As deer threaten to overrun the Soldiers Delight nature area, state officials call on archers

some worry about safety, cruelty

Hunt planned in preserve


The beauty of the Soldiers Delight Natural Environment Area is, as the sign proclaims, "enhanced by rare plants and animals." But one breed of animal is overrunning the refuge and devouring the unusual plants, and state wildlife officials say there is only one way to solve the problem.

They want bowhunters to thin the deer population.

"A few deer is a few deer too many if they get to those plant species and wipe them out," said Paul Peditto, director of the Wildlife and Heritage Service for Maryland's Department of Natural Resources. "The impact of another species - in this case the white-tailed deer - requires a response on our part. To do otherwise would be ecologically irresponsible."

The proposal for what would be the latest in a series of controlled deer hunts in Central Maryland is scheduled to be described at a hearing tonight in Owings Mills. But even as wildlife managers say they have no alternative but to schedule a hunt, some who live near Soldiers Delight say the deer population should be controlled through contraceptives or other methods short of killing.

"The truth of the matter is they were here before we were," said Bob Coufal, who has lived on Wards Chapel Road for 35 years.

The meeting is scheduled for 7 p.m. at New Town High School, 124 Tollgate Road.

The 1,900 acres that make up Soldiers Delight include the largest remaining serpentine barren in the eastern United States, and the area harbors the largest number of rare, threatened or endangered plant species in Maryland, Peditto said.

The barren, named after a form of bedrock, is made up of a low-nutrient, highly metallic soil in which few plants can survive. DNR has worked to protect grassland plant species such as sandplain gerardia, a pink-blossomed member of the figwort family, which has been federally protected since 1988. In November, state and federal fire crews burned 42 acres of grasslands to restore habitat for the endangered plant.

Two hunting areas would be established at Soldiers Delight. Up to 20 archers could hunt with permits from Sept. 15 to Jan. 31 in the first area, about 400 acres west of Wards Chapel Road.

Hunters would not be allowed until Nov. 11 into a second 300-acre area south of the visitors center and west of Deer Park Road because of sensitive plant populations, according to the proposal. Up to 15 bowhunters per day would be allowed in that region, south of the Serpentine Trail, from Nov. 11 until Jan. 31 - the last day of white-tailed deer bow season.

Peditto said although some oppose the proposal for reasons such as safety to visitors and neighbors, the public input led them to believe that most support reducing the deer herd by hunting, and they preferred bows to firearms.

"We looked hard at all other options," he said. "There are no other alternatives to manage the large population of deer."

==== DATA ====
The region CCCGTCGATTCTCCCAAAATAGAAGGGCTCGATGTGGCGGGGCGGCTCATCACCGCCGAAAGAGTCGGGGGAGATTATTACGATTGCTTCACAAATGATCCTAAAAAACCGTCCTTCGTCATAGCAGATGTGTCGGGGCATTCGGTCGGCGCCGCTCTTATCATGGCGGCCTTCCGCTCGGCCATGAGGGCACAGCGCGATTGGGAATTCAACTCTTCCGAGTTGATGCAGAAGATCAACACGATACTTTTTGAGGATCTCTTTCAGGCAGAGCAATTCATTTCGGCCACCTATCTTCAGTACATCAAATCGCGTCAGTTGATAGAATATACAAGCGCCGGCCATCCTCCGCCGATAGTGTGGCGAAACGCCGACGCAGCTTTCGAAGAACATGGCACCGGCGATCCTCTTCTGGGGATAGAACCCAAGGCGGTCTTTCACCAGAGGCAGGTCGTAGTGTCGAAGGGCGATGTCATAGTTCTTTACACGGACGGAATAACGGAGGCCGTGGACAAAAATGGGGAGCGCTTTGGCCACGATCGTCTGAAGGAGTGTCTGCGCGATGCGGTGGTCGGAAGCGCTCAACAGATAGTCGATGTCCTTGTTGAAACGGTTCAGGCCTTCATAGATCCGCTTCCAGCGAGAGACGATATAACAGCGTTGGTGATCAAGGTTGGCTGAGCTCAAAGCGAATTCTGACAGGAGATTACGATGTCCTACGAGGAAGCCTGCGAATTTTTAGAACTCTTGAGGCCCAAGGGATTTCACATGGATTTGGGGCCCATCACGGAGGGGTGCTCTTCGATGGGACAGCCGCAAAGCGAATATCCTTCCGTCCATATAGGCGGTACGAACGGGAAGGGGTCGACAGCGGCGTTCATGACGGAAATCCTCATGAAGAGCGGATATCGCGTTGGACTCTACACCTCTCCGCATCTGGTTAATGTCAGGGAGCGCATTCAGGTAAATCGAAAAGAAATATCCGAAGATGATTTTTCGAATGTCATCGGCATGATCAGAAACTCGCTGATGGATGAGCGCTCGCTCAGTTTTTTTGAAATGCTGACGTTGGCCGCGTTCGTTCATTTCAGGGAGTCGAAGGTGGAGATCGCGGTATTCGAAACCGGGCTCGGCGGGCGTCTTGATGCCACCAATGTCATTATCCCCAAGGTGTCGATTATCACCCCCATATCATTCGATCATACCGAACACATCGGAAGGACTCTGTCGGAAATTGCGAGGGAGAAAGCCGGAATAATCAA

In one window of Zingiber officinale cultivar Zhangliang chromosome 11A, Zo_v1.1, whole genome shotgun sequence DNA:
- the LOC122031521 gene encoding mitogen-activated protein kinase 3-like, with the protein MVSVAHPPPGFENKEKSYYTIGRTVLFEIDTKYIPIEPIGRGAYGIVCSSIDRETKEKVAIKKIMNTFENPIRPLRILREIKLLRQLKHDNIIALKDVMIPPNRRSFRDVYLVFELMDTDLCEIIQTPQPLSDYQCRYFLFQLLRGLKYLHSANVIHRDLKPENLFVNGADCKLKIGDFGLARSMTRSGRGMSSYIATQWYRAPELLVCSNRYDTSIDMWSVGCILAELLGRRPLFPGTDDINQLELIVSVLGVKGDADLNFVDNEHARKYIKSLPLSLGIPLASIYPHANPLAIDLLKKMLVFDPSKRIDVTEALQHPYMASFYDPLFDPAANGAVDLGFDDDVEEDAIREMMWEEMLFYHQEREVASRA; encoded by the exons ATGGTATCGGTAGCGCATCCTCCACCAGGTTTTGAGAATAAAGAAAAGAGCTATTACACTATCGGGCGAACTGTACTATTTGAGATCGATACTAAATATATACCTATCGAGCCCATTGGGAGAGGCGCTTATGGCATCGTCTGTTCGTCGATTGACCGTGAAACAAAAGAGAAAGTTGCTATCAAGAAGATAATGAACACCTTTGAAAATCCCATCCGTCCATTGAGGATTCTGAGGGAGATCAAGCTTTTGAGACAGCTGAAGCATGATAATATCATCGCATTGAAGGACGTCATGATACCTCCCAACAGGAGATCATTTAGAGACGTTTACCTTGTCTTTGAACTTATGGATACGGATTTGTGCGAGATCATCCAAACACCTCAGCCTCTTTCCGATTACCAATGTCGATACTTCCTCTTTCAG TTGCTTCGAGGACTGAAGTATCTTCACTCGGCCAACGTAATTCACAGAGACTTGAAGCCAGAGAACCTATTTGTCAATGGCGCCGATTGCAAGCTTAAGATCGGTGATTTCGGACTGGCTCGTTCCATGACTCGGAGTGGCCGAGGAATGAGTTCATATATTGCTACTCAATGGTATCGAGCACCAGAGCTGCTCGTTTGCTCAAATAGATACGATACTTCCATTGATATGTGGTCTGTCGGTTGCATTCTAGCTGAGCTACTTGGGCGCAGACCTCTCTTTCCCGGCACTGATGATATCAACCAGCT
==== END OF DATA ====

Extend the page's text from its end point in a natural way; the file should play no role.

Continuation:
Peditto said most of the people who oppose the plan "just don't understand what it means to have managed hunting." It would be irresponsible to hire hunters, he said, because at $200 per deer it would cost tens of thousands of dollars to reduce the herd.

The decision for Soldiers Delight was made as part of a comprehensive review that examined all DNR-managed parcels that had abundant deer populations, Peditto said. He added that the measures taken with Soldiers' Delight were "completely consistent" with those in other areas.

Officials in Montgomery and Howard counties have authorized managed hunts to reduce deer populations.

Howard County officials have conducted controlled deer hunts in undeveloped county parks for the past seven years. In recent years, the hunts have been expanded to parkland in the heart of Columbia, where bowhunters were used to minimize risks, and to the county's Alpha Ridge Landfill, where certified sharpshooters were used to cull the herds. No injuries or accidents have been reported.

Baltimore County officials are also gathering information to determine how to control deer at the Prettyboy and Liberty Road reservoirs, said David A. C. Carroll, director of the county department of environmental protection and resource management. They're consulting officials in other counties and counting where deer are killed in automobile accidents.

Contraceptives are very labor- intensive and haven't been approved by the Food and Drug Administration, he said.

Penny Seymore, 69, lives on Deer Park Road and favors the proposal for a hunt at Soldiers Delight. She pointed to her half-eaten hollyhock. "It's been terrible," she said. "Every year it gets worse."

Some Owings Mills residents don't agree.

Seva Burns, who lives on Ward Chapel Road, said she thought bow hunting is inhumane. Also, she played down concerns about rare plants.

"Oh, big deal. The animals were made to eat the plants," Burns said.

Coufal, the longtime Wards Chapel Road resident, agrees that there are too many deer but favors contraception or using professional hunters.

Many of the respondents opposing the plan in an online public forum said they were concerned because they walk their dogs or watch birds there.

But Soldiers Delight is not a park, even though many people use it as one, said Laura H. Van Scoyoc, president of Soldiers Delight Conservation Inc., a restoration and education group. "The fact that people are allowed to hike there is more a courtesy and a favor," she said. "It's protected for different reasons than for human recreation."

Sun reporter Candus Thomson contributed to this article.

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